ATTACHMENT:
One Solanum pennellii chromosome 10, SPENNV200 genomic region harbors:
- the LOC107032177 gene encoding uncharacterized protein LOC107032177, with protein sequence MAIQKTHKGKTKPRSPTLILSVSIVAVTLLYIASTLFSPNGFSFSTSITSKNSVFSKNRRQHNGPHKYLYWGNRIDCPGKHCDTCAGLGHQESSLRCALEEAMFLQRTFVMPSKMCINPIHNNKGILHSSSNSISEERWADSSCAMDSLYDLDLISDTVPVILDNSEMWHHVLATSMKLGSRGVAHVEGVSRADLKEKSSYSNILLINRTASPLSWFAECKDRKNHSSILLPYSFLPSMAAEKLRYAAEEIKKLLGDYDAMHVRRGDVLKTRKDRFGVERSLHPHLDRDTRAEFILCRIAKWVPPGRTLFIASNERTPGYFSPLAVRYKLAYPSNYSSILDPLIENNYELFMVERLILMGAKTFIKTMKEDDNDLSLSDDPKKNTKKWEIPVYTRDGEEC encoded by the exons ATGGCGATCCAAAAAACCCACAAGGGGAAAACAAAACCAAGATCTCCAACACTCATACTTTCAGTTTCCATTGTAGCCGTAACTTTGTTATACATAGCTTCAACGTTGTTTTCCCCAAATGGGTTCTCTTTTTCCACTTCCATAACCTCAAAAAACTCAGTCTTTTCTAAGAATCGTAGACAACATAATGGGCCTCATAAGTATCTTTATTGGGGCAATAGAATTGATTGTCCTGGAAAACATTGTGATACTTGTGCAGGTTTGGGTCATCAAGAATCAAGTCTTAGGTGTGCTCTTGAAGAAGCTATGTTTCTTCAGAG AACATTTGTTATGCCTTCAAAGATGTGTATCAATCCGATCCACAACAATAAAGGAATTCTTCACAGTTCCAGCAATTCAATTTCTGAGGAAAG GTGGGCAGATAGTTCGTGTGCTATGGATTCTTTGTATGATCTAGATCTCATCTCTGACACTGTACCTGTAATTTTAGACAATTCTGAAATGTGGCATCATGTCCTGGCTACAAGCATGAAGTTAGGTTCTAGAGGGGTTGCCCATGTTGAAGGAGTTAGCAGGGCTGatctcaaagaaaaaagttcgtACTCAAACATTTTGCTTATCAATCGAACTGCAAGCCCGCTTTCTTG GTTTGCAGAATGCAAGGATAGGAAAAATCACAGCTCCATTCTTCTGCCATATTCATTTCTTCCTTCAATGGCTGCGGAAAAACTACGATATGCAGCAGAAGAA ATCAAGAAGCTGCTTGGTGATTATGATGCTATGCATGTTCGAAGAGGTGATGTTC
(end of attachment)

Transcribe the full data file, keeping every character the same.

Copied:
One Solanum pennellii chromosome 10, SPENNV200 genomic region harbors:
- the LOC107032177 gene encoding uncharacterized protein LOC107032177, with protein sequence MAIQKTHKGKTKPRSPTLILSVSIVAVTLLYIASTLFSPNGFSFSTSITSKNSVFSKNRRQHNGPHKYLYWGNRIDCPGKHCDTCAGLGHQESSLRCALEEAMFLQRTFVMPSKMCINPIHNNKGILHSSSNSISEERWADSSCAMDSLYDLDLISDTVPVILDNSEMWHHVLATSMKLGSRGVAHVEGVSRADLKEKSSYSNILLINRTASPLSWFAECKDRKNHSSILLPYSFLPSMAAEKLRYAAEEIKKLLGDYDAMHVRRGDVLKTRKDRFGVERSLHPHLDRDTRAEFILCRIAKWVPPGRTLFIASNERTPGYFSPLAVRYKLAYPSNYSSILDPLIENNYELFMVERLILMGAKTFIKTMKEDDNDLSLSDDPKKNTKKWEIPVYTRDGEEC encoded by the exons ATGGCGATCCAAAAAACCCACAAGGGGAAAACAAAACCAAGATCTCCAACACTCATACTTTCAGTTTCCATTGTAGCCGTAACTTTGTTATACATAGCTTCAACGTTGTTTTCCCCAAATGGGTTCTCTTTTTCCACTTCCATAACCTCAAAAAACTCAGTCTTTTCTAAGAATCGTAGACAACATAATGGGCCTCATAAGTATCTTTATTGGGGCAATAGAATTGATTGTCCTGGAAAACATTGTGATACTTGTGCAGGTTTGGGTCATCAAGAATCAAGTCTTAGGTGTGCTCTTGAAGAAGCTATGTTTCTTCAGAG AACATTTGTTATGCCTTCAAAGATGTGTATCAATCCGATCCACAACAATAAAGGAATTCTTCACAGTTCCAGCAATTCAATTTCTGAGGAAAG GTGGGCAGATAGTTCGTGTGCTATGGATTCTTTGTATGATCTAGATCTCATCTCTGACACTGTACCTGTAATTTTAGACAATTCTGAAATGTGGCATCATGTCCTGGCTACAAGCATGAAGTTAGGTTCTAGAGGGGTTGCCCATGTTGAAGGAGTTAGCAGGGCTGatctcaaagaaaaaagttcgtACTCAAACATTTTGCTTATCAATCGAACTGCAAGCCCGCTTTCTTG GTTTGCAGAATGCAAGGATAGGAAAAATCACAGCTCCATTCTTCTGCCATATTCATTTCTTCCTTCAATGGCTGCGGAAAAACTACGATATGCAGCAGAAGAA ATCAAGAAGCTGCTTGGTGATTATGATGCTATGCATGTTCGAAGAGGTGATGTTC